Temporary Trans-venous Pacing
Temporary transvenous cardiac pacing involves insertion of a pacing wire (catheter based electrode) into the right ventricle to allow electrical stimulation of the myocardium.
Transvenous pacing is usually attempted in the emergency department after less invasive treatments have been unsuccessful.
Symptomatic arrhythmia with cardiovascular compromise unresponsive to pharmacotherapy or transcutaneous pacing.
- Bradyarrhythmias (most common)
- Sinus bradycardia
- Sinus arrest
- Sick sinus syndrome
- Atrial fibrillation with slow ventricular response
- Atrioventricular block
- Second degree AV block, Mobitz Type II
- Complete heart block
- Tachyarrhythmia is a rare indication and maybe attempted under specialist guidance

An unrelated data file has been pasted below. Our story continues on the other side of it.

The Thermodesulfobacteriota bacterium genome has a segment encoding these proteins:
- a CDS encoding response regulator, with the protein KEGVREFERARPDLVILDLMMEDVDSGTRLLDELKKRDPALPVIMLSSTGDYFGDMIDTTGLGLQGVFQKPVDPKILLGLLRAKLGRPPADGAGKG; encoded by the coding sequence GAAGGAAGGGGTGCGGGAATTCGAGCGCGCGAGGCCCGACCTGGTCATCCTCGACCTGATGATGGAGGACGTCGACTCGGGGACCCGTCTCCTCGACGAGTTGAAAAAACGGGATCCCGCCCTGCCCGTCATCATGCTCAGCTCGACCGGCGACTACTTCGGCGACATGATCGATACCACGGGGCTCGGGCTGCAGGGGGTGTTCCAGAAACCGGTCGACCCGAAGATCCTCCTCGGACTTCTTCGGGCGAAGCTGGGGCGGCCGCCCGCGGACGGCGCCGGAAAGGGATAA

- Severe hypothermia – the hypothermic myocardium may be irritable and the introduction of a pacing wire can trigger ventricular fibrillation. In this situation focus on rapid rewarming
- Prosthetic Tricuspid valve
- Insertion through infected skin
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Further Reading »
Birkhahn RH, Gaeta TJ, Tloczkowski J, Mundy T, Sharma M, Bove J, Briggs WM. Emergency medicine-trained physicians are proficient in the insertion of transvenous pacemakers. Ann Emerg Med. 2004 Apr;43(4):469-74.